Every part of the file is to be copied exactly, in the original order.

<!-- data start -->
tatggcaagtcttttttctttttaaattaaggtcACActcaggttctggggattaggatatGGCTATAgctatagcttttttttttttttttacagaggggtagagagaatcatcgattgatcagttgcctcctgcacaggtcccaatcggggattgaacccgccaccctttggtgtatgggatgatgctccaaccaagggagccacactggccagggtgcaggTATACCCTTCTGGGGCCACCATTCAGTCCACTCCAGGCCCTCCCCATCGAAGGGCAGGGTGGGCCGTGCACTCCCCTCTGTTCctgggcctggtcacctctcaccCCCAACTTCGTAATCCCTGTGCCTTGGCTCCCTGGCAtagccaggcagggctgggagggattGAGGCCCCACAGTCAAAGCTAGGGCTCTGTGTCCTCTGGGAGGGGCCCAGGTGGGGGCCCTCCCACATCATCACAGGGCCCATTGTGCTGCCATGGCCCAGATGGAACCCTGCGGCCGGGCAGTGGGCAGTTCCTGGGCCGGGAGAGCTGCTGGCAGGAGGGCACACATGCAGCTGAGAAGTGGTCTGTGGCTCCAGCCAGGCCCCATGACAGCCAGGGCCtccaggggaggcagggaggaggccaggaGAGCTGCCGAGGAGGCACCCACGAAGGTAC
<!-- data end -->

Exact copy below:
tatggcaagtcttttttctttttaaattaaggtcACActcaggttctggggattaggatatGGCTATAgctatagcttttttttttttttttacagaggggtagagagaatcatcgattgatcagttgcctcctgcacaggtcccaatcggggattgaacccgccaccctttggtgtatgggatgatgctccaaccaagggagccacactggccagggtgcaggTATACCCTTCTGGGGCCACCATTCAGTCCACTCCAGGCCCTCCCCATCGAAGGGCAGGGTGGGCCGTGCACTCCCCTCTGTTCctgggcctggtcacctctcaccCCCAACTTCGTAATCCCTGTGCCTTGGCTCCCTGGCAtagccaggcagggctgggagggattGAGGCCCCACAGTCAAAGCTAGGGCTCTGTGTCCTCTGGGAGGGGCCCAGGTGGGGGCCCTCCCACATCATCACAGGGCCCATTGTGCTGCCATGGCCCAGATGGAACCCTGCGGCCGGGCAGTGGGCAGTTCCTGGGCCGGGAGAGCTGCTGGCAGGAGGGCACACATGCAGCTGAGAAGTGGTCTGTGGCTCCAGCCAGGCCCCATGACAGCCAGGGCCtccaggggaggcagggaggaggccaggaGAGCTGCCGAGGAGGCACCCACGAAGGTAC